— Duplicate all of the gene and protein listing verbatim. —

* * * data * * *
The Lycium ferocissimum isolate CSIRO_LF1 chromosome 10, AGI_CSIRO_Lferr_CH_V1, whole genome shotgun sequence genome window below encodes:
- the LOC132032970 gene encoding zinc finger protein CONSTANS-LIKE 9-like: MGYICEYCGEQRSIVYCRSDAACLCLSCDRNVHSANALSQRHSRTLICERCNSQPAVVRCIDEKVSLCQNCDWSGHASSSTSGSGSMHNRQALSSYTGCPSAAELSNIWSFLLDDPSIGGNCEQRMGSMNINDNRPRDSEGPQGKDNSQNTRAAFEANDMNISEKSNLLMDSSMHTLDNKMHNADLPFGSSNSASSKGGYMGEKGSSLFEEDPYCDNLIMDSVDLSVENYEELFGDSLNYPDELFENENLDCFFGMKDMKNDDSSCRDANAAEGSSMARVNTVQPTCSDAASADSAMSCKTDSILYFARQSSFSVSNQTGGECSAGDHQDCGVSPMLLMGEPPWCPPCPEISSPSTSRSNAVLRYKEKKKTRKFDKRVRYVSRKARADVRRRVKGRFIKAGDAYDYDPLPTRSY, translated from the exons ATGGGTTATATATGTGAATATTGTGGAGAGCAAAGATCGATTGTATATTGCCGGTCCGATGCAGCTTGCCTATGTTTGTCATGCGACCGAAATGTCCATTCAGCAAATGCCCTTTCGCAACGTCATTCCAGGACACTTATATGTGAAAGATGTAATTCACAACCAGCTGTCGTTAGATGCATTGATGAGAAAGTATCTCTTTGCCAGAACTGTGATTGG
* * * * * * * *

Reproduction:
The Lycium ferocissimum isolate CSIRO_LF1 chromosome 10, AGI_CSIRO_Lferr_CH_V1, whole genome shotgun sequence genome window below encodes:
- the LOC132032970 gene encoding zinc finger protein CONSTANS-LIKE 9-like: MGYICEYCGEQRSIVYCRSDAACLCLSCDRNVHSANALSQRHSRTLICERCNSQPAVVRCIDEKVSLCQNCDWSGHASSSTSGSGSMHNRQALSSYTGCPSAAELSNIWSFLLDDPSIGGNCEQRMGSMNINDNRPRDSEGPQGKDNSQNTRAAFEANDMNISEKSNLLMDSSMHTLDNKMHNADLPFGSSNSASSKGGYMGEKGSSLFEEDPYCDNLIMDSVDLSVENYEELFGDSLNYPDELFENENLDCFFGMKDMKNDDSSCRDANAAEGSSMARVNTVQPTCSDAASADSAMSCKTDSILYFARQSSFSVSNQTGGECSAGDHQDCGVSPMLLMGEPPWCPPCPEISSPSTSRSNAVLRYKEKKKTRKFDKRVRYVSRKARADVRRRVKGRFIKAGDAYDYDPLPTRSY, translated from the exons ATGGGTTATATATGTGAATATTGTGGAGAGCAAAGATCGATTGTATATTGCCGGTCCGATGCAGCTTGCCTATGTTTGTCATGCGACCGAAATGTCCATTCAGCAAATGCCCTTTCGCAACGTCATTCCAGGACACTTATATGTGAAAGATGTAATTCACAACCAGCTGTCGTTAGATGCATTGATGAGAAAGTATCTCTTTGCCAGAACTGTGATTGG